The food, drug, mass and value retail segment can be summed up in one word: groceries. Every retailer whose market share gain was great enough to earn chart status has a significant inventory investment in groceries. The dominance of food retailing is interesting — perhaps even surprising — in light of the fact that American consumers are spending less than 9 percent of their money on food, compared with about 13 percent in 1982, according to U.S. Bureau of Labor statistics researched by Lam Thuy Vo of National Public Radio.
Grocery sellers include Johnny-come-latelies to food retailing like Walgreen and Dollar General, Dollar Tree and Family Dollar. Eight of the 14 retailers on the list operate traditional supermarkets: They may have a natural, organic orientation such as Whole Foods Market, an upscale fine food orientation a la Wegman’s Food Markets or offer only a limited assortment in a no-frills, limited-hours environment like Aldi, but they are easily recognizable as supermarkets.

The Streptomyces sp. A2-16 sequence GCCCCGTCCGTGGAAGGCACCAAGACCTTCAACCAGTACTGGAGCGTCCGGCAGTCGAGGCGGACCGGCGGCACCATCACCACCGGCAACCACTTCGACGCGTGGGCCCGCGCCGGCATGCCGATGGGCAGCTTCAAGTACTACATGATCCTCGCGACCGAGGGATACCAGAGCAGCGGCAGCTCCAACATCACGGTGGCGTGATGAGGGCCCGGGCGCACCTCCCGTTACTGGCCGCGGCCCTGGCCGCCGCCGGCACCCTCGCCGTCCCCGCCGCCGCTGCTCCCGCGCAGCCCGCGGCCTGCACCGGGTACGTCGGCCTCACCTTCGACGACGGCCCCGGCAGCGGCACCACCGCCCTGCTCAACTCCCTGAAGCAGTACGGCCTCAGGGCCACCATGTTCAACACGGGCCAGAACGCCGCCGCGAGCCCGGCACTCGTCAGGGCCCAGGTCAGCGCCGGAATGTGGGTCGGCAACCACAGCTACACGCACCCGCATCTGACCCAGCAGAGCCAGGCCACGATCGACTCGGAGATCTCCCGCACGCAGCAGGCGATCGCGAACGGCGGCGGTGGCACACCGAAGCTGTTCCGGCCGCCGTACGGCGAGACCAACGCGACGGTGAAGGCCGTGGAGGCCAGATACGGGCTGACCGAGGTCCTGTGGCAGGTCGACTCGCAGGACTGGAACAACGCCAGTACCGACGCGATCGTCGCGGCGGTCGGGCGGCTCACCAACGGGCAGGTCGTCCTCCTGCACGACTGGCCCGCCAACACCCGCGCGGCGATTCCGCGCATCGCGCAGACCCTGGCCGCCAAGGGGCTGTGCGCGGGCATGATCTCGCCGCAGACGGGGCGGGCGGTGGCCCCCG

Both Costco and BJ’s Wholesale operate warehouse clubs, but that’s where the similarity ends. Only one-third of Costco’s sales are in perishables and dry groceries, while two-thirds of BJ’s sales are in the grocery end of the business. Kroger is ranked No. 1 for the second straight year, but only Dollar General, Walgreen and Aldi have made the chart every year since its inception in 2010.
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